CT scan (or MRI) of the abdomen is the basis for assessment of the resectability of liver tumors. These diagnostic tools are standardized procedures with a high sensitivity and specifity(5). Finally, intraoperative ultrasound has added further aspects to assess resectabiltiy and to exclude the presence of tumors beyond the planned resection. Ultrasound scan is essential to evaluate the relationship between major hepatic vessels and the tumor(8).

Under these aspects the preoperative assessment of the resecability of advanced tumors is an essential issue which requires a reproducible staging system.

Until 1990, all staging systems of primary liver tumors were based on findings at surgery or after surgery. The best known staging system so far is the TNM classification, which was adopted from the International Union Against Cancer. This system is simplified as a post-surgical staging system and is used by the COG as well as the German Liver Tumor Study Group.

The SIOP group established a system which described the pretreatment extent of disease. The system distinguishes between four PRETEXT categories, which reflect the number of sections of the liver, which are free of tumor. Additionally the PRETEXT system describes the extension of disease beyond the liver using the following letters: V-inferior cava vein, hepatic vein, P-portal vein, E-extraheptic disease, M-metastases (Figure 1)(1).

This is an excellent tool to judge the response to chemotherapy and in part the resectablity of liver tumors. A disadvantage of this system is the tendency to overstage the tumors, probably as a result of the difficulty to distinguish parenchymal ingrowth of the tumor(23). This is relevant in unilocular tumors in PRETEXT III and IV with regard to the subsequent decision between tumor resection versus liver transplantation. Another issue is the "understaging" which occurred for instance in 10/91 cases in the SIOPEL 1 study. In 4 of these 10 cases an incomplete tumor resections were performed(1;4). The PRETEXT system was modified in 2005 based on advances in imaging and clinical experiences over the last 15 years with additional criteria for risk stratification. New parameters are caudate lobe involvement (C), tumor focality (F), tumor rupture (H) with different subdivisions(35).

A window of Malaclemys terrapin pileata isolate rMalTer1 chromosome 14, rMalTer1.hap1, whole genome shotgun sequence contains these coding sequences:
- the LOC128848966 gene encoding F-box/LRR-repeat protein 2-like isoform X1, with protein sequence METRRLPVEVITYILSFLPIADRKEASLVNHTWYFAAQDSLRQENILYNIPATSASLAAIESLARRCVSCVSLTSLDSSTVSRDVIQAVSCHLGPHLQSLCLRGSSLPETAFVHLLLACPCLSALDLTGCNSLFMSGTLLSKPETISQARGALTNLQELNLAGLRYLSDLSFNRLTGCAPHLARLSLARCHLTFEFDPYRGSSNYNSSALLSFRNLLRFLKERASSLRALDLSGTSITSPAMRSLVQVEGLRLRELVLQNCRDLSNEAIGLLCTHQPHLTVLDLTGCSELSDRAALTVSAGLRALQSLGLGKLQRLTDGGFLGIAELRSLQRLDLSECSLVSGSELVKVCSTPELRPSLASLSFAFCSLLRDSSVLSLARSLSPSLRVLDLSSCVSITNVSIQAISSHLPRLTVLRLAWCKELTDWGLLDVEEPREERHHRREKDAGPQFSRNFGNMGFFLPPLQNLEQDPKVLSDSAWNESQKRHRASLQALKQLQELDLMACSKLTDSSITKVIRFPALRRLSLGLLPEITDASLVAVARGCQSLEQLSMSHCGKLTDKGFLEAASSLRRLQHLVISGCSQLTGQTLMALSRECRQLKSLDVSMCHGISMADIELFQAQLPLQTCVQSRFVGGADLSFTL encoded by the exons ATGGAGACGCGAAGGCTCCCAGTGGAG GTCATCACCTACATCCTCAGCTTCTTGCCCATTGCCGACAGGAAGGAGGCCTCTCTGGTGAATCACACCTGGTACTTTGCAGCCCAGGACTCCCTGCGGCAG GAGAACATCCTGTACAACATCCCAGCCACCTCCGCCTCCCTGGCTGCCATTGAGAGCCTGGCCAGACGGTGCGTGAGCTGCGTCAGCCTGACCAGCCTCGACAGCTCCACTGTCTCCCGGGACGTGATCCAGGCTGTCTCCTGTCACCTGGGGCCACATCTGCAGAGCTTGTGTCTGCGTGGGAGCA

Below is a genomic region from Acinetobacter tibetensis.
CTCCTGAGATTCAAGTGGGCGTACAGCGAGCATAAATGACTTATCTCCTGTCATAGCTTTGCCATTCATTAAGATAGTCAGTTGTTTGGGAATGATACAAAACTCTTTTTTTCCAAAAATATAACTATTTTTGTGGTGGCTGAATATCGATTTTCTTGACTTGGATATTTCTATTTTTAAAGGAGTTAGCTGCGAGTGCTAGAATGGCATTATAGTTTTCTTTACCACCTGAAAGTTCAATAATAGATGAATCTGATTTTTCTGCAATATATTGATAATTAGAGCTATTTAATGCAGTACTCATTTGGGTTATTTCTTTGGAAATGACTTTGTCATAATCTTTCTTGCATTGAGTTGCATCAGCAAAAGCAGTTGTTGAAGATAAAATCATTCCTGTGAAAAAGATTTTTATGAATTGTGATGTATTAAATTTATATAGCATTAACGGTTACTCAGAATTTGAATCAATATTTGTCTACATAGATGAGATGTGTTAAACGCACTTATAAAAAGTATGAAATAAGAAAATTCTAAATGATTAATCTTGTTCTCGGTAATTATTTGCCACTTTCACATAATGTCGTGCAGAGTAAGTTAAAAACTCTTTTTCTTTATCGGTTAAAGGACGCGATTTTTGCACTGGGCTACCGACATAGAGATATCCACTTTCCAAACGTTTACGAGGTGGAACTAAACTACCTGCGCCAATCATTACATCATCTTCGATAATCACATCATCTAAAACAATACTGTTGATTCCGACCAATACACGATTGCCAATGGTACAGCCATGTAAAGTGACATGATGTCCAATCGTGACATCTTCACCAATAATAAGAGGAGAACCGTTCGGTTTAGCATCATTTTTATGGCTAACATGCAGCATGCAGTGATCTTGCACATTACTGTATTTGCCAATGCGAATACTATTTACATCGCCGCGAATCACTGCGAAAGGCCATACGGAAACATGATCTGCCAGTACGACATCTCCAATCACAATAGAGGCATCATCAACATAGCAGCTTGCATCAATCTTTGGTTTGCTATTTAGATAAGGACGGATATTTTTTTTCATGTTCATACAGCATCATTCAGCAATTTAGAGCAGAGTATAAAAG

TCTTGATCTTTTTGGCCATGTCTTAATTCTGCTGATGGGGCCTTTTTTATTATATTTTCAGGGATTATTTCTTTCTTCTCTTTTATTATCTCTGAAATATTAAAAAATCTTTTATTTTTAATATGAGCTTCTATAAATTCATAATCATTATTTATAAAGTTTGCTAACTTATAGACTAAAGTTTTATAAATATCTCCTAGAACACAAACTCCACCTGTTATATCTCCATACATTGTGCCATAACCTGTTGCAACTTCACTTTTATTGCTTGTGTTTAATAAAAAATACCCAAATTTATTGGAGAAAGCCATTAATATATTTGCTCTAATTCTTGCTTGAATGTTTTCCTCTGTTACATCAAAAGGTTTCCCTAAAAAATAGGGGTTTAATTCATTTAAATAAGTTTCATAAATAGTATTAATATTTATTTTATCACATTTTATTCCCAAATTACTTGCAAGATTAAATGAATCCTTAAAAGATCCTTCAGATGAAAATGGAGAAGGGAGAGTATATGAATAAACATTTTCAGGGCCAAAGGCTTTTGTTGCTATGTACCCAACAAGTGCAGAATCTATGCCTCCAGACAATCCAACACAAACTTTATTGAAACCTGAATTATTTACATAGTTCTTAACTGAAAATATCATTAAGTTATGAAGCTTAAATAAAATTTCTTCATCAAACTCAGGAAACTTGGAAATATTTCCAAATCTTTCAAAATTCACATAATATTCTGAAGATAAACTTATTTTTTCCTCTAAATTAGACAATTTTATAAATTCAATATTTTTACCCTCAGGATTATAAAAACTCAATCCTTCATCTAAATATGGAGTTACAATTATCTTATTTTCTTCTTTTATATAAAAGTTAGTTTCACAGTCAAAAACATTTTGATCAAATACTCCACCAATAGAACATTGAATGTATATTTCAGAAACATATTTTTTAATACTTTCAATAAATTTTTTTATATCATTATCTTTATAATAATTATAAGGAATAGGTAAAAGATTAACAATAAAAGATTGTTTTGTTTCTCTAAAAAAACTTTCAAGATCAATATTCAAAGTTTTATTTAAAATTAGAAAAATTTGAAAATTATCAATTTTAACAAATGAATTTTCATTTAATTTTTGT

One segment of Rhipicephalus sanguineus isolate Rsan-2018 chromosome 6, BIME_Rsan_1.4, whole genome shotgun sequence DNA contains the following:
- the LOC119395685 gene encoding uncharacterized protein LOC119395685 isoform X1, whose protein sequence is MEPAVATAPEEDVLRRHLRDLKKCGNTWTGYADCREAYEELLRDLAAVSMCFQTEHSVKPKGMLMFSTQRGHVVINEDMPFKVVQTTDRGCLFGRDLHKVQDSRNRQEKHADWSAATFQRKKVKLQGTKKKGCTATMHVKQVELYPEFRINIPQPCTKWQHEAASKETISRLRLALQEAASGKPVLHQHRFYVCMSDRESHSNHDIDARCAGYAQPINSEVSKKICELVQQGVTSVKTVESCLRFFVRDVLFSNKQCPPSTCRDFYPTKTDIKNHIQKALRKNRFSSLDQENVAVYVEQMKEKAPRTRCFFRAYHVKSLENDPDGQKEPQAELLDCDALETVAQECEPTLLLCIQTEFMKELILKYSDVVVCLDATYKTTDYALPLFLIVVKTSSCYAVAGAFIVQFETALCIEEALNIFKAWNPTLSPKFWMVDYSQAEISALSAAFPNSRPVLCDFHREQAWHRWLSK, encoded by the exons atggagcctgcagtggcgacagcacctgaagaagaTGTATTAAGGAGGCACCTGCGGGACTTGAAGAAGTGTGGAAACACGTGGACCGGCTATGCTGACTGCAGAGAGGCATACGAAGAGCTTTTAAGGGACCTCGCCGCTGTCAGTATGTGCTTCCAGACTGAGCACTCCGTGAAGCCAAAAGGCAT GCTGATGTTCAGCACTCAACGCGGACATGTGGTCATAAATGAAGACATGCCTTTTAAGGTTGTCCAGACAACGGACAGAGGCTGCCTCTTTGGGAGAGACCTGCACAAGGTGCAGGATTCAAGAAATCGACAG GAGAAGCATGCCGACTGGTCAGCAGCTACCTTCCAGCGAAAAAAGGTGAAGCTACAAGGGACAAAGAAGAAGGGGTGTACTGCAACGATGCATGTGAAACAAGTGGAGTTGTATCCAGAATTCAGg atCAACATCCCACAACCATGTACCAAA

The PRETEXT system also proved to be of highly prognostic value for overall and event free survival in HB(4). On the other hand, the postoperative staging systems do not take into account the feasibility of complete tumor resection especially keeping in mind the aspect of primary liver transplantation.

Meanwhile all international trials use the PRETEXT system and this decision offers the possibility to collaborate and compare the treatment results.

A new option for an improved assessment of the resectability of liver tumors is the three dimensional reconstruction with identification of specific risk areas in relation to the liver vessels and a clearly defined correlation to the Couinaud liver segments. This system was established for living related liver transplantation in adults and is meanwhile also used for planning of difficult liver resections in adults (7;20;34). Fuchs et al published an adaptation of this technique in pediatric solid tumors based on conventional multislice CT scans using a specific software from MEVIS/Bremen. Another advantage of this technique is the possibility of a virtual tumor resection (Figure 2)(12). Despite its impeccable contributions to advanced liver surgery, this diagnostic tool is by now not applicable on a regular basis, mainly due to economic reasons. However, with increasing experiences and numbers this approach will eventually be usable to further developing the preoperative tumor staging in HB.

2.3. Risk stratification of HB

Since 1994 the SIOPEL 2 study defined low and high risk groups for HB. In 1999 the German Liver Tumor Study Group also identified two risk groups with different treatment concepts for HB. Both systems are not comparable due to the different staging systems (Table 2). Otherwise most of the advanced HB are assigned to the high risk group. However, the unifocal PRETEXT III disease where proximity to major vessels makes adequate tumor resection doubtful is an exception. These tumors are relatively common and are usually stratified as low risk tumors. In children with HB, special care must be taken to distinguish between invasion and compression of the apparently uninvolved section of the liver. However, the SIOPEL concept recommends liver transplantation in cases of involvement of the hepatic veins or inferior cava vein whenever possible (4;35). These aspacts are relevant for analyzing the oncological outcome of HB under the aspect of liver transplantation versus extended liver resection.